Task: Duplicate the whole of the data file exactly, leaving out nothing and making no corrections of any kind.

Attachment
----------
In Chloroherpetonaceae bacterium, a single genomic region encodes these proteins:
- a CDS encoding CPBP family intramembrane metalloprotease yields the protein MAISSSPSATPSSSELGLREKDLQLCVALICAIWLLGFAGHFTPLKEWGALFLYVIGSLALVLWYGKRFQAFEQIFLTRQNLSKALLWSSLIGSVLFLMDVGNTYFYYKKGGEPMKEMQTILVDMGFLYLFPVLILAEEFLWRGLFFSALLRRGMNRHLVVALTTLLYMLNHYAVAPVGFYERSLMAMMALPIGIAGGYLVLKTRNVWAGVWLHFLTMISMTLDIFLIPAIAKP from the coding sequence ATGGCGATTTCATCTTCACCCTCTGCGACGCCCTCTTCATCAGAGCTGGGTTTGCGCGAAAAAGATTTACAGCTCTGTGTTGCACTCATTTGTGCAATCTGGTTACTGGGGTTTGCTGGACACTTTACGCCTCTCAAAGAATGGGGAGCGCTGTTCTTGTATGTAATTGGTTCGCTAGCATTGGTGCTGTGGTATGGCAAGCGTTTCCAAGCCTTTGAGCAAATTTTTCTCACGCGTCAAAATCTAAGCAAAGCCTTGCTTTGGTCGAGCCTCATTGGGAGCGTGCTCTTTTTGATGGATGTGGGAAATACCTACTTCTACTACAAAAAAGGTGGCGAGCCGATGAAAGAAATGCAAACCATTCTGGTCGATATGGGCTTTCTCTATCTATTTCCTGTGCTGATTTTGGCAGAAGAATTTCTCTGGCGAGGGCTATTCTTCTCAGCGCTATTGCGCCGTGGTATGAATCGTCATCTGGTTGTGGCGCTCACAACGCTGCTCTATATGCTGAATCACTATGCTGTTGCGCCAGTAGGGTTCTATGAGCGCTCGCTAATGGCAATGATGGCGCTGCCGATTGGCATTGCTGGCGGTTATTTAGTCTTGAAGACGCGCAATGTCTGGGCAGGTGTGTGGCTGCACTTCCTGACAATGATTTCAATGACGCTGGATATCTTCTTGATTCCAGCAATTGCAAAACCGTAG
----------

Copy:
In Chloroherpetonaceae bacterium, a single genomic region encodes these proteins:
- a CDS encoding CPBP family intramembrane metalloprotease yields the protein MAISSSPSATPSSSELGLREKDLQLCVALICAIWLLGFAGHFTPLKEWGALFLYVIGSLALVLWYGKRFQAFEQIFLTRQNLSKALLWSSLIGSVLFLMDVGNTYFYYKKGGEPMKEMQTILVDMGFLYLFPVLILAEEFLWRGLFFSALLRRGMNRHLVVALTTLLYMLNHYAVAPVGFYERSLMAMMALPIGIAGGYLVLKTRNVWAGVWLHFLTMISMTLDIFLIPAIAKP from the coding sequence ATGGCGATTTCATCTTCACCCTCTGCGACGCCCTCTTCATCAGAGCTGGGTTTGCGCGAAAAAGATTTACAGCTCTGTGTTGCACTCATTTGTGCAATCTGGTTACTGGGGTTTGCTGGACACTTTACGCCTCTCAAAGAATGGGGAGCGCTGTTCTTGTATGTAATTGGTTCGCTAGCATTGGTGCTGTGGTATGGCAAGCGTTTCCAAGCCTTTGAGCAAATTTTTCTCACGCGTCAAAATCTAAGCAAAGCCTTGCTTTGGTCGAGCCTCATTGGGAGCGTGCTCTTTTTGATGGATGTGGGAAATACCTACTTCTACTACAAAAAAGGTGGCGAGCCGATGAAAGAAATGCAAACCATTCTGGTCGATATGGGCTTTCTCTATCTATTTCCTGTGCTGATTTTGGCAGAAGAATTTCTCTGGCGAGGGCTATTCTTCTCAGCGCTATTGCGCCGTGGTATGAATCGTCATCTGGTTGTGGCGCTCACAACGCTGCTCTATATGCTGAATCACTATGCTGTTGCGCCAGTAGGGTTCTATGAGCGCTCGCTAATGGCAATGATGGCGCTGCCGATTGGCATTGCTGGCGGTTATTTAGTCTTGAAGACGCGCAATGTCTGGGCAGGTGTGTGGCTGCACTTCCTGACAATGATTTCAATGACGCTGGATATCTTCTTGATTCCAGCAATTGCAAAACCGTAG